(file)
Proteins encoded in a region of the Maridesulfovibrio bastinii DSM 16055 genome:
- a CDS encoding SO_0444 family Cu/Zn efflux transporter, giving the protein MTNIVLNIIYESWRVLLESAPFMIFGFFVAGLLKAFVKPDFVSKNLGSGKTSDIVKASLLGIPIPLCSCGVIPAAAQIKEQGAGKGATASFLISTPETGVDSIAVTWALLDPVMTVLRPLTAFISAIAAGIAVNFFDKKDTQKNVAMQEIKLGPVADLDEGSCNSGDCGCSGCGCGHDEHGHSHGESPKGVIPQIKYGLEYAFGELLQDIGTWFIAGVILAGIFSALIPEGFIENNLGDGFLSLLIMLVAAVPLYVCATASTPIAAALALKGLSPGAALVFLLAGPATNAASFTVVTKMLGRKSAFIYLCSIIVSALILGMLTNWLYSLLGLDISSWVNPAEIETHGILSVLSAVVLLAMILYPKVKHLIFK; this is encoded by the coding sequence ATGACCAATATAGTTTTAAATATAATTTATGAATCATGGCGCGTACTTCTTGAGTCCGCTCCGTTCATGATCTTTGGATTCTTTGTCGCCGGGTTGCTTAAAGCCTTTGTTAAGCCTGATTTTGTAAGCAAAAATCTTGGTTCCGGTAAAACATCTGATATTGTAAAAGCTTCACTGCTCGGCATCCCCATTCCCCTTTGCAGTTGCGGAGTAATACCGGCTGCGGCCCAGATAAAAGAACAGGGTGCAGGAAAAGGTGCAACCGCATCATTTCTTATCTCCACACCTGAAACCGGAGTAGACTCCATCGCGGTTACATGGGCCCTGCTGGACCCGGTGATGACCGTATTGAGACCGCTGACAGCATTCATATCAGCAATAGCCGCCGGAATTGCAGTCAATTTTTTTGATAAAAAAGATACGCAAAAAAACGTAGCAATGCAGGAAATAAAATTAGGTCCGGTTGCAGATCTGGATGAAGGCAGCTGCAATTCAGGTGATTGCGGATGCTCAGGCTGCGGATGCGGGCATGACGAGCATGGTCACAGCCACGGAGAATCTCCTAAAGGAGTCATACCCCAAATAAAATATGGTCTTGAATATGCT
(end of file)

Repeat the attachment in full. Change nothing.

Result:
Proteins encoded in a region of the Maridesulfovibrio bastinii DSM 16055 genome:
- a CDS encoding SO_0444 family Cu/Zn efflux transporter, giving the protein MTNIVLNIIYESWRVLLESAPFMIFGFFVAGLLKAFVKPDFVSKNLGSGKTSDIVKASLLGIPIPLCSCGVIPAAAQIKEQGAGKGATASFLISTPETGVDSIAVTWALLDPVMTVLRPLTAFISAIAAGIAVNFFDKKDTQKNVAMQEIKLGPVADLDEGSCNSGDCGCSGCGCGHDEHGHSHGESPKGVIPQIKYGLEYAFGELLQDIGTWFIAGVILAGIFSALIPEGFIENNLGDGFLSLLIMLVAAVPLYVCATASTPIAAALALKGLSPGAALVFLLAGPATNAASFTVVTKMLGRKSAFIYLCSIIVSALILGMLTNWLYSLLGLDISSWVNPAEIETHGILSVLSAVVLLAMILYPKVKHLIFK; this is encoded by the coding sequence ATGACCAATATAGTTTTAAATATAATTTATGAATCATGGCGCGTACTTCTTGAGTCCGCTCCGTTCATGATCTTTGGATTCTTTGTCGCCGGGTTGCTTAAAGCCTTTGTTAAGCCTGATTTTGTAAGCAAAAATCTTGGTTCCGGTAAAACATCTGATATTGTAAAAGCTTCACTGCTCGGCATCCCCATTCCCCTTTGCAGTTGCGGAGTAATACCGGCTGCGGCCCAGATAAAAGAACAGGGTGCAGGAAAAGGTGCAACCGCATCATTTCTTATCTCCACACCTGAAACCGGAGTAGACTCCATCGCGGTTACATGGGCCCTGCTGGACCCGGTGATGACCGTATTGAGACCGCTGACAGCATTCATATCAGCAATAGCCGCCGGAATTGCAGTCAATTTTTTTGATAAAAAAGATACGCAAAAAAACGTAGCAATGCAGGAAATAAAATTAGGTCCGGTTGCAGATCTGGATGAAGGCAGCTGCAATTCAGGTGATTGCGGATGCTCAGGCTGCGGATGCGGGCATGACGAGCATGGTCACAGCCACGGAGAATCTCCTAAAGGAGTCATACCCCAAATAAAATATGGTCTTGAATATGCT